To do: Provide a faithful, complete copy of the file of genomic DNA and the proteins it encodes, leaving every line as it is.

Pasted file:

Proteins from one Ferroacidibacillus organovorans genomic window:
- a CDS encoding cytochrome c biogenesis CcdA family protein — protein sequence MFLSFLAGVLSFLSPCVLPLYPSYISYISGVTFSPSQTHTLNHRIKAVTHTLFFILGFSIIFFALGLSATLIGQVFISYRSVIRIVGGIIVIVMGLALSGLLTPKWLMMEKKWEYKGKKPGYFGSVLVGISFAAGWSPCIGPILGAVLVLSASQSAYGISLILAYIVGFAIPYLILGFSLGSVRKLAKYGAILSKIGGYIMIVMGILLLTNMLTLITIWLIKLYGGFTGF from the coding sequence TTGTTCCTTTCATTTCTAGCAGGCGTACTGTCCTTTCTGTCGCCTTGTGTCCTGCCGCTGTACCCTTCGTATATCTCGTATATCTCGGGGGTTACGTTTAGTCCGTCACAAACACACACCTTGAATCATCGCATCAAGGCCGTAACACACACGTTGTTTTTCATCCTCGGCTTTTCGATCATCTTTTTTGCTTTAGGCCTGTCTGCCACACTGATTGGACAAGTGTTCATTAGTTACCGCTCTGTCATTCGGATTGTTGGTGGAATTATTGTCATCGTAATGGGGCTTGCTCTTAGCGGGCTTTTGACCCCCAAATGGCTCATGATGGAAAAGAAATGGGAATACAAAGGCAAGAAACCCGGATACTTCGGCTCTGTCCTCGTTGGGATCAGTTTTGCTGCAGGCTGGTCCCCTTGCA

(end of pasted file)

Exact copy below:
Proteins from one Ferroacidibacillus organovorans genomic window:
- a CDS encoding cytochrome c biogenesis CcdA family protein — protein sequence MFLSFLAGVLSFLSPCVLPLYPSYISYISGVTFSPSQTHTLNHRIKAVTHTLFFILGFSIIFFALGLSATLIGQVFISYRSVIRIVGGIIVIVMGLALSGLLTPKWLMMEKKWEYKGKKPGYFGSVLVGISFAAGWSPCIGPILGAVLVLSASQSAYGISLILAYIVGFAIPYLILGFSLGSVRKLAKYGAILSKIGGYIMIVMGILLLTNMLTLITIWLIKLYGGFTGF from the coding sequence TTGTTCCTTTCATTTCTAGCAGGCGTACTGTCCTTTCTGTCGCCTTGTGTCCTGCCGCTGTACCCTTCGTATATCTCGTATATCTCGGGGGTTACGTTTAGTCCGTCACAAACACACACCTTGAATCATCGCATCAAGGCCGTAACACACACGTTGTTTTTCATCCTCGGCTTTTCGATCATCTTTTTTGCTTTAGGCCTGTCTGCCACACTGATTGGACAAGTGTTCATTAGTTACCGCTCTGTCATTCGGATTGTTGGTGGAATTATTGTCATCGTAATGGGGCTTGCTCTTAGCGGGCTTTTGACCCCCAAATGGCTCATGATGGAAAAGAAATGGGAATACAAAGGCAAGAAACCCGGATACTTCGGCTCTGTCCTCGTTGGGATCAGTTTTGCTGCAGGCTGGTCCCCTTGCA